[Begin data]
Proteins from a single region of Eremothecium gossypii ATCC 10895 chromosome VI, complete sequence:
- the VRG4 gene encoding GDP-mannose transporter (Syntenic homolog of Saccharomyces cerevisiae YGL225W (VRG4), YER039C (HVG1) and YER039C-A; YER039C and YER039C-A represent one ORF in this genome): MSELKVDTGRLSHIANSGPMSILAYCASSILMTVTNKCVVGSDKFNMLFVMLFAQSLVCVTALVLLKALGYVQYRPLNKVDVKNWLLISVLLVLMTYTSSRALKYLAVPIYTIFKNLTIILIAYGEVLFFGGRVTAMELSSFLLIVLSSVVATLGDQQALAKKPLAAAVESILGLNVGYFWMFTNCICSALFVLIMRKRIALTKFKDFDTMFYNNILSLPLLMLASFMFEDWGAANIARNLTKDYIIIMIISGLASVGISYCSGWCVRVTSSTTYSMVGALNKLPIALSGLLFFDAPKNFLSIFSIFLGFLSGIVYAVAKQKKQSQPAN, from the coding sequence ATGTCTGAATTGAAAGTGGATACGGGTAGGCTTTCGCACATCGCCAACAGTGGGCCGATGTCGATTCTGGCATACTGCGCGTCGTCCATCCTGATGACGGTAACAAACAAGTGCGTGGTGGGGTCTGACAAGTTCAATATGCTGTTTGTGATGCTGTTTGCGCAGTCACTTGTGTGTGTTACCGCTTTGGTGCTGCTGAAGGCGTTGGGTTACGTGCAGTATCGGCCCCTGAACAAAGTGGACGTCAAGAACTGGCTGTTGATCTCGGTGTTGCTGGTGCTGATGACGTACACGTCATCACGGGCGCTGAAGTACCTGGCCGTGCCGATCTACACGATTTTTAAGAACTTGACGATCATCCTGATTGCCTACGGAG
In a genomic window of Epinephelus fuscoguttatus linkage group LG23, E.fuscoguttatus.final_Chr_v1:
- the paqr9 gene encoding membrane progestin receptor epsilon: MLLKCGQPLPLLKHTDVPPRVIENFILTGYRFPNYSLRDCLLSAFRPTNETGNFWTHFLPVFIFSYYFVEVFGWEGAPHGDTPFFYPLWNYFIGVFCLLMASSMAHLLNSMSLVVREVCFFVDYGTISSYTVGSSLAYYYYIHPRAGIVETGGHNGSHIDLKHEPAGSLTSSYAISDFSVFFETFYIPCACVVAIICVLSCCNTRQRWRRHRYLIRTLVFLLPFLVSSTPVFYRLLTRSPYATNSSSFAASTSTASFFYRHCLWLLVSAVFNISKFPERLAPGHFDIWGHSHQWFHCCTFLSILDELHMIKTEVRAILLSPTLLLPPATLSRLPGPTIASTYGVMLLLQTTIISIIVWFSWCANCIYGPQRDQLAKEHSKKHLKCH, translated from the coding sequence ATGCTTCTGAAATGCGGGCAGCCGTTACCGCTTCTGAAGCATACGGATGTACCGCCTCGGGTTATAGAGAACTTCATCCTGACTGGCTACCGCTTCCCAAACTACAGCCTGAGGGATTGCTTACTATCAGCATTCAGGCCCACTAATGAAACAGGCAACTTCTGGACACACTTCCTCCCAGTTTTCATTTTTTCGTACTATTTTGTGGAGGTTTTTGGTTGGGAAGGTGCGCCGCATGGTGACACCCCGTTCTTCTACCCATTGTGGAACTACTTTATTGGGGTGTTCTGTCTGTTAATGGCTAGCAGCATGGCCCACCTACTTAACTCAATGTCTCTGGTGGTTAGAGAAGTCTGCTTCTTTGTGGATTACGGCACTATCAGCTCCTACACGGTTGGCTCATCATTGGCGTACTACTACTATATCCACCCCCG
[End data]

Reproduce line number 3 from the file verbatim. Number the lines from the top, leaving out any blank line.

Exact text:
In a genomic window of Epinephelus fuscoguttatus linkage group LG23, E.fuscoguttatus.final_Chr_v1: